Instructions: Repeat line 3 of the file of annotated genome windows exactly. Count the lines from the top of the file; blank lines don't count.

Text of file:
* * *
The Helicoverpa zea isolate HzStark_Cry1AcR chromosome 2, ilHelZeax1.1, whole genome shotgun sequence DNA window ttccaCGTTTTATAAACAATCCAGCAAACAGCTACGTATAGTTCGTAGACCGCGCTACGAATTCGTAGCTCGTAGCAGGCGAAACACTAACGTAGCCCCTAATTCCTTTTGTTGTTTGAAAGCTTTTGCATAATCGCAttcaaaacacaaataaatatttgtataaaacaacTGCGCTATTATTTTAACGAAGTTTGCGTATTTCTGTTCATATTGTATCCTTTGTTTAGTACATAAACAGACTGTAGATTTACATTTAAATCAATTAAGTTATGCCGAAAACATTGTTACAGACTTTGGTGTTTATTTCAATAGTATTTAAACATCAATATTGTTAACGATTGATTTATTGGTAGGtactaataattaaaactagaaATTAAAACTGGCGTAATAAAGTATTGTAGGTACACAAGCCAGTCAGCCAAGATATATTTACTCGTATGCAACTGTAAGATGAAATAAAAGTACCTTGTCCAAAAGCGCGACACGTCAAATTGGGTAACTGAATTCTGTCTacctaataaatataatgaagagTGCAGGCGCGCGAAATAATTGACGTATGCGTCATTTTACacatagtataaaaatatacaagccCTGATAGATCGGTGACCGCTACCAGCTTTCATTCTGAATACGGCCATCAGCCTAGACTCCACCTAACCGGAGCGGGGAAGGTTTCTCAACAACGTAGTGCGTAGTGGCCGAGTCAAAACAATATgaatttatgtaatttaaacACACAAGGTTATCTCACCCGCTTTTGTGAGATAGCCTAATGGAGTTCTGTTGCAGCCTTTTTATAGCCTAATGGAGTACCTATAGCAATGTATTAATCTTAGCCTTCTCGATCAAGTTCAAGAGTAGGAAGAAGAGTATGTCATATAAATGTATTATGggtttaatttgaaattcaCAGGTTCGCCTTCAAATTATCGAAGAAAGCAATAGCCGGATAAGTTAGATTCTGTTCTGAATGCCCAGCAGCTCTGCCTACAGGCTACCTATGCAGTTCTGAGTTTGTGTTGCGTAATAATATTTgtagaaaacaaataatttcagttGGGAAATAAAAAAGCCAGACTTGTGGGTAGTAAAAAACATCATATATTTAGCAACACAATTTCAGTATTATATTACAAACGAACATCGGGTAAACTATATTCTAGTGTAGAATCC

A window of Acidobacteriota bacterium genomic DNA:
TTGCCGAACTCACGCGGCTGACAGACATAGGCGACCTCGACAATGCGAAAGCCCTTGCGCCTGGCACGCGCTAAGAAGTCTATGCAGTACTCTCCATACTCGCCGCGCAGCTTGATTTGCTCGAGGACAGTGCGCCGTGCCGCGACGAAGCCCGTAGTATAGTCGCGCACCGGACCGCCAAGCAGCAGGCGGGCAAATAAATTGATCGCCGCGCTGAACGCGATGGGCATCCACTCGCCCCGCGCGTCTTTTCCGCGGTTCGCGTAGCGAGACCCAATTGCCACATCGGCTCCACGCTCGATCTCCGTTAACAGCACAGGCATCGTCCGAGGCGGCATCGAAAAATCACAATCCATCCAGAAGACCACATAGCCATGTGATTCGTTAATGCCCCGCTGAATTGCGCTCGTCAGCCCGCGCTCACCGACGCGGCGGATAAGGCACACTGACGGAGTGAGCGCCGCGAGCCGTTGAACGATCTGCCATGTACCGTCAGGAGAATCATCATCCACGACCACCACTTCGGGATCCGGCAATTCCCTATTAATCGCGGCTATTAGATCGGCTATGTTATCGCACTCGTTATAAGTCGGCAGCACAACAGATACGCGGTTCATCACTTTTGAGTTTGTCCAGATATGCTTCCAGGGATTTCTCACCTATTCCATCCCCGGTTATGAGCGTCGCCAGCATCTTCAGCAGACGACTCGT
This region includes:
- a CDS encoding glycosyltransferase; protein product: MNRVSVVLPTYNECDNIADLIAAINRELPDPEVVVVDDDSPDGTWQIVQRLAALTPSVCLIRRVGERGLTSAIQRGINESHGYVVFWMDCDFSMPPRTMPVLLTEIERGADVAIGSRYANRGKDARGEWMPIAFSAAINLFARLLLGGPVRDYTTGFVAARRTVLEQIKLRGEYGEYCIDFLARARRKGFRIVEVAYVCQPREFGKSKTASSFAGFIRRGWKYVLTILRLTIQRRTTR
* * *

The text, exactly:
TTGCCGAACTCACGCGGCTGACAGACATAGGCGACCTCGACAATGCGAAAGCCCTTGCGCCTGGCACGCGCTAAGAAGTCTATGCAGTACTCTCCATACTCGCCGCGCAGCTTGATTTGCTCGAGGACAGTGCGCCGTGCCGCGACGAAGCCCGTAGTATAGTCGCGCACCGGACCGCCAAGCAGCAGGCGGGCAAATAAATTGATCGCCGCGCTGAACGCGATGGGCATCCACTCGCCCCGCGCGTCTTTTCCGCGGTTCGCGTAGCGAGACCCAATTGCCACATCGGCTCCACGCTCGATCTCCGTTAACAGCACAGGCATCGTCCGAGGCGGCATCGAAAAATCACAATCCATCCAGAAGACCACATAGCCATGTGATTCGTTAATGCCCCGCTGAATTGCGCTCGTCAGCCCGCGCTCACCGACGCGGCGGATAAGGCACACTGACGGAGTGAGCGCCGCGAGCCGTTGAACGATCTGCCATGTACCGTCAGGAGAATCATCATCCACGACCACCACTTCGGGATCCGGCAATTCCCTATTAATCGCGGCTATTAGATCGGCTATGTTATCGCACTCGTTATAAGTCGGCAGCACAACAGATACGCGGTTCATCACTTTTGAGTTTGTCCAGATATGCTTCCAGGGATTTCTCACCTATTCCATCCCCGGTTATGAGCGTCGCCAGCATCTTCAGCAGACGACTCGT